Feeding by insects and mites can reduce the aesthetic beauty of landscape trees and woody ornamentals. In some cases, plants can be severely weaken or killed, damage by other pests can cause aesthetic injury. When damaging pests are present, the application of appropriate control measures can help to reduce damage while having little impact on beneficial species and posing minimum risk to humans and pets.
Tiny, delicate dark flies that hang around potted plants are fungus gnats. These are adults of larvae that live in the soil, feeding organic matter. Cutting down on watering so the soil surface dries between waterings can do some good. Tilling the soil also helps discourage these flies from laying eggs.
Many different aphid species are important insect pests of plants. They include the green peach aphid, melon aphid, tuliptree aphid, giant bark aphid, white pine aphid and the rose aphid. Aphids are small (6 mm), soft-bodied insects, with piercing-sucking mouthparts that enable them to suck the plant juices out of plants. Aphids have a pear-shaped body, with a pair of cornicles (tube like structures) at the posterior end of their body, and long antennae. The cornicles excrete a defensive fluid which warns aphids of predators and other enemies. An aphid will secrete a substance called honey dew from their anus. This honey dew is attractive to ants, flies, wasps and yellow jackets.
Aphids overwinter as fertilized eggs, and hatch as wingless females in the spring. The females reproduce wingless aphids until the plant is saturated with aphids. When overcrowding occurs, winged females will be produced and fly to another plant to form a new colony Aphids damage plants by decreasing the plant fluid, by the toxic action of their salivary secretions injected during feeding, by serving as virus vectors, and by reducing the plant’s photosynthetic capabilities by the honey dew secretions left on the plant. Control measures include the use of beneficial insects, cultural practices and chemical means.
Mealybugs are relatives of the scale insects. They have rather soft scales and soft bodies covered with a white powdery wax. The favorite place for mealybugs is where branching occurs on the plant. Mealybugs damage plants by sucking sap. The adult female mealybug may produce live young, or may lay eggs in a white fluffy mass of wax. The immature mealybugs, called nymphs, crawl all over the plant and onto nearby plants. Soon after they begin to feed, they produce white waxy filaments that cover their bodies, giving them a cottony appearance. As they mature, they become less mobile. They excrete a fluid called honeydew, which coats the leaves of the plant.
Mealybugs are difficult to control since most pesticides won’t penetrate the waxy shell. For small infestations trim out infested area. Rinse your tools in hot water and let dry completely to make sure that you don’t spread eggs from one plant to the next.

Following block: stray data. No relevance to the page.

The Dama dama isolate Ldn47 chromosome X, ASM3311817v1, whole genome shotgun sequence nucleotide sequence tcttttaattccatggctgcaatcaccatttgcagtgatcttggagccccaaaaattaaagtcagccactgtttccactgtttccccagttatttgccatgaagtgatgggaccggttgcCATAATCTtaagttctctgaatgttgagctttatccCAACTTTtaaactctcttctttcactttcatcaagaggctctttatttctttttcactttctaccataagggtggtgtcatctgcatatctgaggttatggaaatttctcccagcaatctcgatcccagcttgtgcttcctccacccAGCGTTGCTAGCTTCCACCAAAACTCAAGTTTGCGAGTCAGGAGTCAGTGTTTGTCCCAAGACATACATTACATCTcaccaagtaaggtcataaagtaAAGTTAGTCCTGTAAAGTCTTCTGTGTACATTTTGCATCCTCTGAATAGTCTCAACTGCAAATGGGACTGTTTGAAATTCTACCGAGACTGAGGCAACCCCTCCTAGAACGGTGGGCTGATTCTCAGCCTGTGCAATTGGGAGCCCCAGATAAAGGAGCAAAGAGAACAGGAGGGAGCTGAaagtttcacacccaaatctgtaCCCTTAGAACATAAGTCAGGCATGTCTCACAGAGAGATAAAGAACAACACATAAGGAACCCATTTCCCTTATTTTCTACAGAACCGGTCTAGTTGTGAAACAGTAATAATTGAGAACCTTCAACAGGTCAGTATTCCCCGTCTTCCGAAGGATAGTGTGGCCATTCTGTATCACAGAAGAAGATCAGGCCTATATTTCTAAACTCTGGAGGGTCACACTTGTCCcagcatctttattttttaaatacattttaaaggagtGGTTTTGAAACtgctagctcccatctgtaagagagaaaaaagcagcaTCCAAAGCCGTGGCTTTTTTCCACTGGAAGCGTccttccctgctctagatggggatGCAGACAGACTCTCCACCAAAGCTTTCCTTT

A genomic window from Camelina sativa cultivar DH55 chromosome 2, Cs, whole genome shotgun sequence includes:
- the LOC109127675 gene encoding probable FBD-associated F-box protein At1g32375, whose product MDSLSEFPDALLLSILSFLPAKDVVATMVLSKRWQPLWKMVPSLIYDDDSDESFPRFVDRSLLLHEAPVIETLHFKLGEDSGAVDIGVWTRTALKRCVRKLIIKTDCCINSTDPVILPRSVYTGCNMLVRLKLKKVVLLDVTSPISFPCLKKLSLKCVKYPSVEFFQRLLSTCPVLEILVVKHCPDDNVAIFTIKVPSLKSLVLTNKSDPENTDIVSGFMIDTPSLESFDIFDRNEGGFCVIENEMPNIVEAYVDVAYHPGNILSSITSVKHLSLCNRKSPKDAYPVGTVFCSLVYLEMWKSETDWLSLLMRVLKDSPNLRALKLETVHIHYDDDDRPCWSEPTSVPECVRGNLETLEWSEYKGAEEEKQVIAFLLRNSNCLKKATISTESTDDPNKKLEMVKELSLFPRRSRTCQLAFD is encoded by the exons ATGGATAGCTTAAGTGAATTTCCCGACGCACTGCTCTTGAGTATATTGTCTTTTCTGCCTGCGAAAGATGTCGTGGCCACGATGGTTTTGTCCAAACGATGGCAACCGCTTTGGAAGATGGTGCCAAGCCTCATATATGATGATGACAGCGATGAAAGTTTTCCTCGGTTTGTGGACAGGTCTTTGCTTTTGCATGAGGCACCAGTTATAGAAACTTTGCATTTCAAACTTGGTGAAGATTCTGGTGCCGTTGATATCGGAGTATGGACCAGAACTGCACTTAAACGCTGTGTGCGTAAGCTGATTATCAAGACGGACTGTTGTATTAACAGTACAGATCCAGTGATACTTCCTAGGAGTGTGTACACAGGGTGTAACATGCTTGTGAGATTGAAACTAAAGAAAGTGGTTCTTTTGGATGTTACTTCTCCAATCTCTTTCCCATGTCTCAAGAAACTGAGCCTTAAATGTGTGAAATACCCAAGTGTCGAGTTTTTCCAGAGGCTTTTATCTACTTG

These home remedies are diluted with water-
Dish soap and warm water (about 1 Tablespoon per pint)
Rubbing alchol (and about 1/2 teaspoon soap)
A systemic is a chemical taken up by the root system, distributed throughout the plant and to the foliage. The sucking insect ingests the poison.
Orange Dog Caterpillar
Orange dog caterpillars feed on citrus. They are mottled dark grey to light brown, and are said to look like “bird droppings.” If disturbed, two orange, horn-like projections emerge from the head and the caterpillar produces a pungent lemony odor. When mature the caterpillar is about 1 1/2 inch long. The adult is a beautiful black and yellow butterfly called the giant swallowtail. Orange dogs are potentially harmful to young trees only, older trees can easily withstand the loss of a few leaves. Orange dogs can be controlled on small trees by finding and crushing eggs and caterpillars. Most are controlled naturally by parasites and other natural enemies.
Spider Mites are tiny creatures, some less than 1/50 of an inch, most Spider Mites are too small to be seen without the aid of a microscope. They were named Spider Mites because they produce a fine webbing between leaves, a sign of infestation. They suck sap from leaves and fruit, which causes yellow spots or stippling on the leaves. Their feeding may cause deformations such as twisting and stunting of leaves as well. A mix of soap and water may be used to wash plant mites off leaves. For large plants (Italian Cypress etc.), a morning rinsing of foliage with a forceful spray of water may help.
Citrus Thrips cause scarred, distorted leaves. Spraying yard trees has not been practical. If spraying is done, wait until after bloom. Adult citrus thrips are small, orange-yellow insects with fringed wings. Under warm conditions, adult citrus thrips may live as long as 25 to 35 days, or longer under cool conditions.
The whitefly was considered only a poradic pest until the 1980s. However, possibly because of modern agricultural practices, today it is an extremely destructive pest of field, ornamental and greenhouse crops throughout the world. The whitefly possesses a short lifecycle of 18 to 30 days. Adult longevity is about 10 to 22 days. It attacks about 500 species of plants in over 70 families. The whitefly also serves as a vector for many plant viruses, transmitting about 20 viruses which cause over 40 crop diseases. It produces a honeydew which promotes growth of sooty mold which interferes with plant growth. The whitefly is becoming increasingly difficult to control through chemical insecticides because of its rapid development of resistance and the fact that it most often inhabits the undersides of leaves which are difficult to spray.